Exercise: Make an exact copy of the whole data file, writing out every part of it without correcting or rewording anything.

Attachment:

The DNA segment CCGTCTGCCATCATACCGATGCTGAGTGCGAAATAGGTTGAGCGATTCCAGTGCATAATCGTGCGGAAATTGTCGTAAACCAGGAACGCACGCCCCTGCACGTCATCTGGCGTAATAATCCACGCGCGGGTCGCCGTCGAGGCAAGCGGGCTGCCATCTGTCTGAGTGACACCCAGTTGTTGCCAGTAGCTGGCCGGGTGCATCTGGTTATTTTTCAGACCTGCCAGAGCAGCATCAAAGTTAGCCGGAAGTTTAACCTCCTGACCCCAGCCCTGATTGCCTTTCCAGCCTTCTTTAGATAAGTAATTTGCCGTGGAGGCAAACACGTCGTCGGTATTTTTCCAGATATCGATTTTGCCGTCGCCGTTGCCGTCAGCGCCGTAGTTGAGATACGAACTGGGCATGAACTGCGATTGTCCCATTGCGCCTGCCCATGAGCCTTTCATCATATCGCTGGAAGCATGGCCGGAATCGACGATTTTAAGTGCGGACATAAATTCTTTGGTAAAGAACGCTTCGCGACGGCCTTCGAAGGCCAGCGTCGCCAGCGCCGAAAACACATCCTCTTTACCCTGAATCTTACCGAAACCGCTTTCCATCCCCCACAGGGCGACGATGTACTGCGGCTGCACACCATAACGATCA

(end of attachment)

The DNA segment CCGTCTGCCATCATACCGATGCTGAGTGCGAAATAGGTTGAGCGATTCCAGTGCATAATCGTGCGGAAATTGTCGTAAACCAGGAACGCACGCCCCTGCACGTCATCTGGCGTAATAATCCACGCGCGGGTCGCCGTCGAGGCAAGCGGGCTGCCATCTGTCTGAGTGACACCCAGTTGTTGCCAGTAGCTGGCCGGGTGCATCTGGTTATTTTTCAGACCTGCCAGAGCAGCATCAAAGTTAGCCGGAAGTTTAACCTCCTGACCCCAGCCCTGATTGCCTTTCCAGCCTTCTTTAGATAAGTAATTTGCCGTGGAGGCAAACACGTCGTCGGTATTTTTCCAGATATCGATTTTGCCGTCGCCGTTGCCGTCAGCGCCGTAGTTGAGATACGAACTGGGCATGAACTGCGATTGTCCCATTGCGCCTGCCCATGAGCCTTTCATCATATCGCTGGAAGCATGGCCGGAATCGACGATTTTAAGTGCGGACATAAATTCTTTGGTAAAGAACGCTTCGCGACGGCCTTCGAAGGCCAGCGTCGCCAGCGCCGAAAACACATCCTCTTTACCCTGAATCTTACCGAAACCGCTTTCCATCCCCCACAGGGCGACGATGTACTGCGGCTGCACACCATAACGATCA